Blueberry muffins have got to be one of the most underrated sweet treats of all time. What could be better than a perfectly soft muffin dotted with deliciously tangy and tart blueberries? A vegan version!
Many thanks to Wheybox for this recipe.
Serves: 6 | Baking time: 35 minutes
100g ground almonds
2x blueberry flavour No Whey sachets
250ml dairy-free milk (oat, soy, almond)
3 tbsp maple syrup
Blend all of the ingredients together until smooth
Spoon into muffin cases
Bake for 35 minutes at 180 degrees/Gas Mark 4
Top with coconut for an extra indulgent treat!
Especially after the popularity of Veganuary, veganism is hugely on the rise. Another term that is now floating around is 'plant based' which is used heavily in the groundbreaking new Netflix documentary The Game Changers. We take a look at the important distinctions between 'vegan' and 'plant based'.
Is Vegan the same as plant based?
The simplest answer to this is that no, vegan and plant based are not the same thing. All people who are plant based are vegan, but not all vegans are plant based. By extension, being plant-based is a sub-division of veganism.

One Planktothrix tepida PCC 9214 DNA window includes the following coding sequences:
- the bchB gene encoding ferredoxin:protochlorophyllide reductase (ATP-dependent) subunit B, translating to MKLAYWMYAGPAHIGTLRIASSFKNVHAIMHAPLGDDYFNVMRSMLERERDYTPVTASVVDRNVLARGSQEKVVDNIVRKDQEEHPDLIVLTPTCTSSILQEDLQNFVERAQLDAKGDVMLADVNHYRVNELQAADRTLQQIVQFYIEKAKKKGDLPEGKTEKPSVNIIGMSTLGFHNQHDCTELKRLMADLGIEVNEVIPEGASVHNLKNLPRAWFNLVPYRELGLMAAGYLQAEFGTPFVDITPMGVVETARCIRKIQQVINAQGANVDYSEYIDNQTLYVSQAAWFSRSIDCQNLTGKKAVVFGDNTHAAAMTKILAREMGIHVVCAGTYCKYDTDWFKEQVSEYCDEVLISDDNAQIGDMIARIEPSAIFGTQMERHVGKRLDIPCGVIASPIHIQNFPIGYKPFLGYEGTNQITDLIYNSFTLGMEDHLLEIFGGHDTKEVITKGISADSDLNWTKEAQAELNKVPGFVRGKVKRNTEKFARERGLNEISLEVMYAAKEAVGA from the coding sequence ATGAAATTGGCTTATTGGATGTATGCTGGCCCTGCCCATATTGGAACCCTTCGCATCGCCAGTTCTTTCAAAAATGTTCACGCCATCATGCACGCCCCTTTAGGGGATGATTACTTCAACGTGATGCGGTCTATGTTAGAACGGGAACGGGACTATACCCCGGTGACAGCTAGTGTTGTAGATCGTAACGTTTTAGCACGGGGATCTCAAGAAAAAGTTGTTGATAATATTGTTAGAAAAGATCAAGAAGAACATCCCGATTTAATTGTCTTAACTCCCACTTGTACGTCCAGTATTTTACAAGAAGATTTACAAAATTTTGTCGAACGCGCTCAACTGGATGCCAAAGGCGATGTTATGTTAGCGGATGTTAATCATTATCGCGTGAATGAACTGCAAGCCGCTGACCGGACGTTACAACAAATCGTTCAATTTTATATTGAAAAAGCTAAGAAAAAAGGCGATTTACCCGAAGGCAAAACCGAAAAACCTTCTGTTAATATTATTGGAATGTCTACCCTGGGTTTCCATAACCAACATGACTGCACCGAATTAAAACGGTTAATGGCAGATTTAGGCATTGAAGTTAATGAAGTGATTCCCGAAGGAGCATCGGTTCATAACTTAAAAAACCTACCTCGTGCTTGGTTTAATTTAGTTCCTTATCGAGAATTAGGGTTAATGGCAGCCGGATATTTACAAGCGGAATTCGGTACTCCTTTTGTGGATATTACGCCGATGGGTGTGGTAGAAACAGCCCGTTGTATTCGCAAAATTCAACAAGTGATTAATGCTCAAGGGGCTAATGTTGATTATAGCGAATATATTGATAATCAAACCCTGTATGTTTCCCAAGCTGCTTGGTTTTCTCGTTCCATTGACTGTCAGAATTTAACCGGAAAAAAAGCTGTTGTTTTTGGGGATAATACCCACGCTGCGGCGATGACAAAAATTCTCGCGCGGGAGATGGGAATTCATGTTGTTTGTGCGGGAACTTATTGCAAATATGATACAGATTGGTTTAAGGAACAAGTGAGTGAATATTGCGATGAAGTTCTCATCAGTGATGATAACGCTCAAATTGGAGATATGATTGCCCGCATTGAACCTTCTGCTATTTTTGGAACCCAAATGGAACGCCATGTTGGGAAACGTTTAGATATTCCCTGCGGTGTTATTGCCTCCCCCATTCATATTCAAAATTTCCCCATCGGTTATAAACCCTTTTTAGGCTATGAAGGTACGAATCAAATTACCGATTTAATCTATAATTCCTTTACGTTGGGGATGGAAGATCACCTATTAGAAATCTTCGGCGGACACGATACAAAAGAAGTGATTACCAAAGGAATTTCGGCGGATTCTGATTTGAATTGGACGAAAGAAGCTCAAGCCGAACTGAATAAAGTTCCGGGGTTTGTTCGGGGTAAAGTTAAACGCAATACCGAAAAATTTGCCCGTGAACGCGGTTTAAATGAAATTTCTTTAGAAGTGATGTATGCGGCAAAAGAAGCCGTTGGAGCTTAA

It's important to remember that eating a vegan diet is not always intrinsically healthy, and that is where veganism and plant based differ the most. As a vegan, you are not eating any animal products or foods made with animal derivatives. This means no red meat, poultry, dairy, or eggs and is often done for ethical and environmental reasons rather than health reasons.
However, this means that a vegan could still eat unhealthy foods like potato chips, fries, and white bread. In fact, it would be easy for a vegan to be deficient in important vitamins and nutrients and to be more unhealthy than a meat-eater. As a vegan, you might try very hard to replicate all of your old favourites like cheese and meat but in doing so you could harm your health.